Production #
Production Summary Needed.
History #
First developed in the late 1970's it was first approved for sale in the United States in 1985 but quickly removed from the market in 1986 due to problems with seizures in patients. In 1989, Bupropion was placed back on the market in the United States at a lower recommended dose.
Terminology / Slang #
Brand Names:
Wellbutrin (Anti-depressant); Zyban (Nicotine addiction treatment).
The Substance:
Amfebutemone; Bupropion.
The Experience:
No common terms known.
Bupropion appears to resemble behavioral stimulants more than it resembles antidepressants. Effects can include anxiety, restlessness, tremor and insomnia. Some users have reported that it can alleviate cravings for amphetamines and has been used to replace amphetamine in some cases of depression and ADHD.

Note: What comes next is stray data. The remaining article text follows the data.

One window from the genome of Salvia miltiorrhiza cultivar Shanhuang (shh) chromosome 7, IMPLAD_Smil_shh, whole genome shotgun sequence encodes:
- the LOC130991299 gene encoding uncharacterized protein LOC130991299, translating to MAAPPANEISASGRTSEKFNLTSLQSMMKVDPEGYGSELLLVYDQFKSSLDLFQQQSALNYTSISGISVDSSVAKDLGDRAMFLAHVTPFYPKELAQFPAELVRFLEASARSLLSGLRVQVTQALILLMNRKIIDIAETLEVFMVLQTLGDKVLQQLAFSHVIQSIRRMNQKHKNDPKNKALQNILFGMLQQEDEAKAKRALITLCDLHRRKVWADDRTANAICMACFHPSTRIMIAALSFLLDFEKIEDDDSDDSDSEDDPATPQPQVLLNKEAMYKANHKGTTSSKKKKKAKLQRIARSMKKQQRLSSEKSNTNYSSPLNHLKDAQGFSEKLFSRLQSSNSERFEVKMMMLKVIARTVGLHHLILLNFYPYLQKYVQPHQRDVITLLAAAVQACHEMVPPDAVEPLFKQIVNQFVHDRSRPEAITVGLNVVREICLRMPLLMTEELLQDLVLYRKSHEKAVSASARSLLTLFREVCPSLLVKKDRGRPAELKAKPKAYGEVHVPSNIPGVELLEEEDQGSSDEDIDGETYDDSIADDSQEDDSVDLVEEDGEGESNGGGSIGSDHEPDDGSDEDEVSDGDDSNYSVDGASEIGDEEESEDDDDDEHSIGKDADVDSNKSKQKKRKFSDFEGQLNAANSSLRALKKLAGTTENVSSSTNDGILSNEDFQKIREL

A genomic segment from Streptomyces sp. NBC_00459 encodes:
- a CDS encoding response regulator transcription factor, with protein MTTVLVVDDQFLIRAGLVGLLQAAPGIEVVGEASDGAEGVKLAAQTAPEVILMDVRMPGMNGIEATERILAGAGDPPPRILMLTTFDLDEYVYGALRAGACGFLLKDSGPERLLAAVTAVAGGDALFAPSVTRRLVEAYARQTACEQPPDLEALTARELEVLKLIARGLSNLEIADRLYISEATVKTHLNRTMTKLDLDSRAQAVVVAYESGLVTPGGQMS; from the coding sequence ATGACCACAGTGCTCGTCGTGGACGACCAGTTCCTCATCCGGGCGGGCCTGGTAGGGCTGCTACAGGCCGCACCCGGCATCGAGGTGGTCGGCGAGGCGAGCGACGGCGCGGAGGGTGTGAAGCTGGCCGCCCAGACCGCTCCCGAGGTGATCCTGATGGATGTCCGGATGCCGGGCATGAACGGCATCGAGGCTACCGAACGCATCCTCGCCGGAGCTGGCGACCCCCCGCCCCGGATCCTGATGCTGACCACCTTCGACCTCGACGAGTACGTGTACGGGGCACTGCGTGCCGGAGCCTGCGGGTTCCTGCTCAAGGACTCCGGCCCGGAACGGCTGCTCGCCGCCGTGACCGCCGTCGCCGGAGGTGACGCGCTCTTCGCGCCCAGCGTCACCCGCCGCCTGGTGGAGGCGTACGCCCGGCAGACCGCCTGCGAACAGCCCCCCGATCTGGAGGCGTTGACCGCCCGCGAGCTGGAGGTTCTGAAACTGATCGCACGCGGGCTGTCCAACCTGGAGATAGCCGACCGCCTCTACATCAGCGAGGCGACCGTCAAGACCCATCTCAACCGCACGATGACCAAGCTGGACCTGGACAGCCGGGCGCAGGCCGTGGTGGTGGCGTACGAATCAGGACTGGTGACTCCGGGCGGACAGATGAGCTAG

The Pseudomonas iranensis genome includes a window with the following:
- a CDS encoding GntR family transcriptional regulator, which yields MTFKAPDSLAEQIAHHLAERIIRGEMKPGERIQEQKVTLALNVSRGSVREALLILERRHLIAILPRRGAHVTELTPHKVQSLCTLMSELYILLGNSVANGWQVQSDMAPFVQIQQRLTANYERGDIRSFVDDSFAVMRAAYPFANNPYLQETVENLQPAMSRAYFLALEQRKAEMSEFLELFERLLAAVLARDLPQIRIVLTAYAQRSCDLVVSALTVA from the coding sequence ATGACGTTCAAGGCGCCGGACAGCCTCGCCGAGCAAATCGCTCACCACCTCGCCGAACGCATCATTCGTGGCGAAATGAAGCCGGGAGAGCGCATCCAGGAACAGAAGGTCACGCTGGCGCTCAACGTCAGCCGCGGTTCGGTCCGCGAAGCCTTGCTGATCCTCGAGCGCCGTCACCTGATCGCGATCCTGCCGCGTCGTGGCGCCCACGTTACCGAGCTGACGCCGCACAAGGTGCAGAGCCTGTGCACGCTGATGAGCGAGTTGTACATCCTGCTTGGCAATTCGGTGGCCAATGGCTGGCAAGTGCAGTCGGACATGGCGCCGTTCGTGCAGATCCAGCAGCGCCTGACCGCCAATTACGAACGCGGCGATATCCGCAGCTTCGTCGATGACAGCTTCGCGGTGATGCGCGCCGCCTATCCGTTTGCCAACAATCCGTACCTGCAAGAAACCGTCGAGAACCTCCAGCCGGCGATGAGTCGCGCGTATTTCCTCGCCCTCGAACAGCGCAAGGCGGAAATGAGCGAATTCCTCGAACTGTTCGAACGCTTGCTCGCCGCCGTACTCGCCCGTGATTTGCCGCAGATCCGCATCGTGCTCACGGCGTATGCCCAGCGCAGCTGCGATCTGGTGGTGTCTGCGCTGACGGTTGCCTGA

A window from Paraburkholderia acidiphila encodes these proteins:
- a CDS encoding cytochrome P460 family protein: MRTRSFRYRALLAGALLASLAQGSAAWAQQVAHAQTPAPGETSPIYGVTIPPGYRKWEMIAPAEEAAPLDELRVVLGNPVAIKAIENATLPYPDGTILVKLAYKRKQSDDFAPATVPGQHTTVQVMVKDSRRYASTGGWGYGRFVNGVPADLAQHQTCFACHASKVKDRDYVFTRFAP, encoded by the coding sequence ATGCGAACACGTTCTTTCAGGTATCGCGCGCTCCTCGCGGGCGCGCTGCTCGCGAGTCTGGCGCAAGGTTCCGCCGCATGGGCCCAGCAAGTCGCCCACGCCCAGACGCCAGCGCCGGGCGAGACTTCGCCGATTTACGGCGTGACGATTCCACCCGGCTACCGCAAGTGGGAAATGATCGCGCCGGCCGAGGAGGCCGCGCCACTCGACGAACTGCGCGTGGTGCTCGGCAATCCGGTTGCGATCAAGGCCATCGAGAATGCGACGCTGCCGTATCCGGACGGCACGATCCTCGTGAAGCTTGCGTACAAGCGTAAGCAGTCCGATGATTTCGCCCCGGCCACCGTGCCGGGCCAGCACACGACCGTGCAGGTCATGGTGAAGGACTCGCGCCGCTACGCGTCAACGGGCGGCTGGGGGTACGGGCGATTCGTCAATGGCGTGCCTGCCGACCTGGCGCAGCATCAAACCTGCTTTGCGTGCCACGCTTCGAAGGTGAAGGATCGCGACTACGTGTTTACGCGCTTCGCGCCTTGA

Onset #
Acute effects can generally be felt within 60-90 minutes of administration, but long term antidepressant effects may take days or weeks to develop.
Duration #
Users report that stimulation can last for 12-24 hours or longer after a single dose, active metabolites have half-lives of 20-34 hours.
Visual Effects #
Visuals Summary Needed.
Restlessness, insomnia, anxiety reactions, discomfort, unpleasant stimulation, dry mouth, dizzyness / nausea, headaches, tremors.